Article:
Notes from the Field is GSR’s summer blogging project. Working with the Catholic Volunteer Network, we’ve enlisted four young women working in ministries of Catholic sisters around the world – Honduras, Thailand, Ethiopia and the United States – to blog about their experiences, each for six weeks.
“I don’t want to hurt your heart,” I said to her in Thai, as she took her customary stance of arms overhead, back facing me, ready to be thrown as high as my strength would allow. Surprisingly, she did not protest. Instead, she turned back around. Hands still in the air, giving a toothy smile, she said “tong” (stomach). I knew without thinking what Nong Naam wanted. It had been my heart-friendly alternative to throwing her in the air since she returned home from the hospital a week prior with the news that she had holes in her septum. This rare heart disease, which is quite common in individuals with Down Syndrome like Naam, allowed blood to flow where it shouldn’t, creating more stress on the heart and consequently decreasing oxygen flow through the body. But this means nothing to a five-year-old. Instead, we needed to be more careful for her.
So I took my newly adjusted position, feet firmly planted beneath me. Securing my hands between her shoulders and armpits and using the power of my legs, I slowly lifted Naam up off of the coarse pavement. Her tiny green flip-flops began to dangle off of her toes as I progressively said the word “gin” (to eat) while simultaneously bringing her body higher in the air and closer to my skyward face. When her stomach met my mouth, I instantaneously shouted “tong.” She began to laugh uncontrollably as I shook my head into her black and white flowered dress, pretending to eat her stomach.
“Eek tee!” she shouted, joy radiating from her perfectly placed porcelain features.
“I can’t do it another time right now, Naam, I need to head back to work,” I replied apologetically.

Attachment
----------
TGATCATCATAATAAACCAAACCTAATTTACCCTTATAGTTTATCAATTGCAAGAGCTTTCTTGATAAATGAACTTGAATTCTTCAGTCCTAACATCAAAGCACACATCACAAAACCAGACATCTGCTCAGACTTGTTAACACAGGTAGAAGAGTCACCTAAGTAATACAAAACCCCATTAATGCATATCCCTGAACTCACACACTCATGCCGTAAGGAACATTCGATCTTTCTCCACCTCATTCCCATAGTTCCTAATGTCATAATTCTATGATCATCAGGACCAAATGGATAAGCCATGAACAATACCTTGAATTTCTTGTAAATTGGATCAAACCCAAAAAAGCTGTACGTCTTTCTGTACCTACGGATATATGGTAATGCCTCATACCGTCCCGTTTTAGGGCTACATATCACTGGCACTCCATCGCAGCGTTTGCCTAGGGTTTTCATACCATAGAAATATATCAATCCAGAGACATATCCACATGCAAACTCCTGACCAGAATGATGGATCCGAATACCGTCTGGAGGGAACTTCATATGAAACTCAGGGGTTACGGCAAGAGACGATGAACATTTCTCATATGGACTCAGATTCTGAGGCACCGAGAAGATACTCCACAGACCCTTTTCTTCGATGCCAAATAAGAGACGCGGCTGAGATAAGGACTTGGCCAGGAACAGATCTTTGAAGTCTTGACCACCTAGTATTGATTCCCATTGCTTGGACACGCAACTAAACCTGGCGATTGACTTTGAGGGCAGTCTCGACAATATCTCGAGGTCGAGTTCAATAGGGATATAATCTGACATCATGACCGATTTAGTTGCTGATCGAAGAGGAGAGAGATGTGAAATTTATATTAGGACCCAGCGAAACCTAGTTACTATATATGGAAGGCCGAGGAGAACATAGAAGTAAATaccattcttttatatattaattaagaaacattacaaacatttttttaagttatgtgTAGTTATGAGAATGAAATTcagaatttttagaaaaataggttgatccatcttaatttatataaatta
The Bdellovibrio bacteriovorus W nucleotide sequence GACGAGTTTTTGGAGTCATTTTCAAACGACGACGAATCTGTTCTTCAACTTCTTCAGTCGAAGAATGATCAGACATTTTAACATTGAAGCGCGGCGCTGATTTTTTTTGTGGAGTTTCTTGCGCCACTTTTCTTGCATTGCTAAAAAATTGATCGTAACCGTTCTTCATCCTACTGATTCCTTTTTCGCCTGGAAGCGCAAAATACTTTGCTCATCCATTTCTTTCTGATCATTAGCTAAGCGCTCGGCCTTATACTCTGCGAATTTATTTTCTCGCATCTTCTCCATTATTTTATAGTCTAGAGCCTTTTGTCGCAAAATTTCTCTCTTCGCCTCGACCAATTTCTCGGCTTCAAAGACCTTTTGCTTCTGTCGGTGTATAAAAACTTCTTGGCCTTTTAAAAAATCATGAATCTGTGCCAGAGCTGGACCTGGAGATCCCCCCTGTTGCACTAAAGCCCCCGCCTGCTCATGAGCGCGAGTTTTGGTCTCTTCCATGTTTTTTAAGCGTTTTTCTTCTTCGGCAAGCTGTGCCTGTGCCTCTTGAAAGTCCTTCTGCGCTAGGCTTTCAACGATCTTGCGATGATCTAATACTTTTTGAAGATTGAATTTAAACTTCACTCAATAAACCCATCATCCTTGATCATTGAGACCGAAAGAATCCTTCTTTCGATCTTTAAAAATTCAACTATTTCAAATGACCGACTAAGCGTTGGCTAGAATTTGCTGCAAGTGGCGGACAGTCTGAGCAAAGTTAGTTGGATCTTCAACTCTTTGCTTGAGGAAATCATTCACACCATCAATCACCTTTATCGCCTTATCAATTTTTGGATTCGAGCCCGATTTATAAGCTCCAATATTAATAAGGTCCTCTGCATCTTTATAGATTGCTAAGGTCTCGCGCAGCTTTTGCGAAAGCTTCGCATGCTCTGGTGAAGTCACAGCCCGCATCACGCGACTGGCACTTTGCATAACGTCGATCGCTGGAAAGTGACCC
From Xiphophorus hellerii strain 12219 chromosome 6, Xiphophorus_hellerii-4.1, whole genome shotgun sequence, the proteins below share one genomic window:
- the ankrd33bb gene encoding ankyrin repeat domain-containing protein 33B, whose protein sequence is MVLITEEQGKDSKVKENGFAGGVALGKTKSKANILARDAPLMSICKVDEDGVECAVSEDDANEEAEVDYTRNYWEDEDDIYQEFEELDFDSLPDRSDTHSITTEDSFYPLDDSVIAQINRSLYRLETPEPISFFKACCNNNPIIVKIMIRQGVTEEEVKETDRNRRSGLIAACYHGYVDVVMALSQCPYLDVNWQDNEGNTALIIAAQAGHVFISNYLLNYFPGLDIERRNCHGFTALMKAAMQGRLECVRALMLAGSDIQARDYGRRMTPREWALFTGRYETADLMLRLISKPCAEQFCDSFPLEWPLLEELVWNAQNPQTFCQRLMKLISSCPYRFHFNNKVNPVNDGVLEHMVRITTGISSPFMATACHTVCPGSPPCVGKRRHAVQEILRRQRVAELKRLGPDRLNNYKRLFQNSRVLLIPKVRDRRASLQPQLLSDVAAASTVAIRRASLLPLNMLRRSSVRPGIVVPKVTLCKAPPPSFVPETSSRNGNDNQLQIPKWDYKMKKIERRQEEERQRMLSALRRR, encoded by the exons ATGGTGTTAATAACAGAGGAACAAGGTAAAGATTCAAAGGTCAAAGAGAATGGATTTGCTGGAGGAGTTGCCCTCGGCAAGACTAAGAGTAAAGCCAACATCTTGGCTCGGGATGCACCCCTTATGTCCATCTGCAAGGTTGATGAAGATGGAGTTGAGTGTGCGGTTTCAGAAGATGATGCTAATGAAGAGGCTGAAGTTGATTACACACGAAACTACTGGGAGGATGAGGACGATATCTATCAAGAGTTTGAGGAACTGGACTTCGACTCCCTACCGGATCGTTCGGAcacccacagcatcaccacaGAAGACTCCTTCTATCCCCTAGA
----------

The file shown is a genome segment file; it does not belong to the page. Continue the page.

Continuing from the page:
She did not like this response and placed her little hand, with its small extra thumb, into my own palm. She began to walk with me in the direction of my bike until her mother reiterated the fact that I needed to return to work at the Care Center. I told Naam that I would see her in three hours when she returned back to the Garden from Hands of Hope, the income-generating craft project where her mother works, and that we would play then.
But we didn’t play when she got home. We couldn’t. Nong Naam never came back home that day.
Two hours after I left Hands of Hope, Nong Naam began to throw up immense amounts of bloods, shortly seizing before falling limp from lack of oxygen. Help arrived quickly but she was not breathing, and her heart had already stopped. Crisidad, one of the nurses from the Care Center, performed CPR on Naam while Phermsack, another staff member, rushed them to the hospital. The emergency room staff continued to try and resuscitate her, pumping out masses of blood that had invaded her internal organs. But it was already too late. Naam had lost too much blood, a life-threatening symptom of the anticoagulant drug she had been taking to try and regulate and inhibit the mixing of oxygen- rich and oxygen-poor blood being sent to the heart. The ER staff continued to pump her bare, purple chest until the car carrying myself, but most importantly, her mother, Viscunie, arrived shortly after.